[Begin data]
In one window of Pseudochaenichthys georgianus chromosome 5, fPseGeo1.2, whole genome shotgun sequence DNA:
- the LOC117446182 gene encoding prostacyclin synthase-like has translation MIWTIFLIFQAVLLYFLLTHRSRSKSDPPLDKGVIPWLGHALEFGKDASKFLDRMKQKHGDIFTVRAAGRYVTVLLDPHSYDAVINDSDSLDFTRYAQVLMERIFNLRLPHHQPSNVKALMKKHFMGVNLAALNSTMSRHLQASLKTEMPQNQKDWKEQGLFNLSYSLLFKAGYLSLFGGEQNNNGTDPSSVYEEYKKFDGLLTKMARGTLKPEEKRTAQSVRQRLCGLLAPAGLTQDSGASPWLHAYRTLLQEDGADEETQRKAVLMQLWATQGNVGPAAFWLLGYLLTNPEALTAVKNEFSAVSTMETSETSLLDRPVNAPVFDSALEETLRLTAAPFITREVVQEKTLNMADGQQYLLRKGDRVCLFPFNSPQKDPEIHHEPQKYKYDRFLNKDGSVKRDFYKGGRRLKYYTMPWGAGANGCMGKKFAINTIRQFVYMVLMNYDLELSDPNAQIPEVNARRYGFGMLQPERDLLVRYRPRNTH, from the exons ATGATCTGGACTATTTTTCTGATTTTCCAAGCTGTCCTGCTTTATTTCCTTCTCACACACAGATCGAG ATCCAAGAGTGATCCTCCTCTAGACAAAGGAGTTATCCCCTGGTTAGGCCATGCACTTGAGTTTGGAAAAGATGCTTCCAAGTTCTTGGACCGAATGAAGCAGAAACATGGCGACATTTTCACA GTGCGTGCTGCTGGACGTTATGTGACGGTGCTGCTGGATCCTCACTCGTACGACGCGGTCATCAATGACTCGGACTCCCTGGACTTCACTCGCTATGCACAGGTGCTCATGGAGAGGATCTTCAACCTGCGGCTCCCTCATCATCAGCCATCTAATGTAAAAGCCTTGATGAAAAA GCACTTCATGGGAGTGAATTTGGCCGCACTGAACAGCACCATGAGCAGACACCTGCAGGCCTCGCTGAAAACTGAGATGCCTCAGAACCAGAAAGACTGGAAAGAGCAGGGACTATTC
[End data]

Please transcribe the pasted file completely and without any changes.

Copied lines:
In one window of Pseudochaenichthys georgianus chromosome 5, fPseGeo1.2, whole genome shotgun sequence DNA:
- the LOC117446182 gene encoding prostacyclin synthase-like has translation MIWTIFLIFQAVLLYFLLTHRSRSKSDPPLDKGVIPWLGHALEFGKDASKFLDRMKQKHGDIFTVRAAGRYVTVLLDPHSYDAVINDSDSLDFTRYAQVLMERIFNLRLPHHQPSNVKALMKKHFMGVNLAALNSTMSRHLQASLKTEMPQNQKDWKEQGLFNLSYSLLFKAGYLSLFGGEQNNNGTDPSSVYEEYKKFDGLLTKMARGTLKPEEKRTAQSVRQRLCGLLAPAGLTQDSGASPWLHAYRTLLQEDGADEETQRKAVLMQLWATQGNVGPAAFWLLGYLLTNPEALTAVKNEFSAVSTMETSETSLLDRPVNAPVFDSALEETLRLTAAPFITREVVQEKTLNMADGQQYLLRKGDRVCLFPFNSPQKDPEIHHEPQKYKYDRFLNKDGSVKRDFYKGGRRLKYYTMPWGAGANGCMGKKFAINTIRQFVYMVLMNYDLELSDPNAQIPEVNARRYGFGMLQPERDLLVRYRPRNTH, from the exons ATGATCTGGACTATTTTTCTGATTTTCCAAGCTGTCCTGCTTTATTTCCTTCTCACACACAGATCGAG ATCCAAGAGTGATCCTCCTCTAGACAAAGGAGTTATCCCCTGGTTAGGCCATGCACTTGAGTTTGGAAAAGATGCTTCCAAGTTCTTGGACCGAATGAAGCAGAAACATGGCGACATTTTCACA GTGCGTGCTGCTGGACGTTATGTGACGGTGCTGCTGGATCCTCACTCGTACGACGCGGTCATCAATGACTCGGACTCCCTGGACTTCACTCGCTATGCACAGGTGCTCATGGAGAGGATCTTCAACCTGCGGCTCCCTCATCATCAGCCATCTAATGTAAAAGCCTTGATGAAAAA GCACTTCATGGGAGTGAATTTGGCCGCACTGAACAGCACCATGAGCAGACACCTGCAGGCCTCGCTGAAAACTGAGATGCCTCAGAACCAGAAAGACTGGAAAGAGCAGGGACTATTC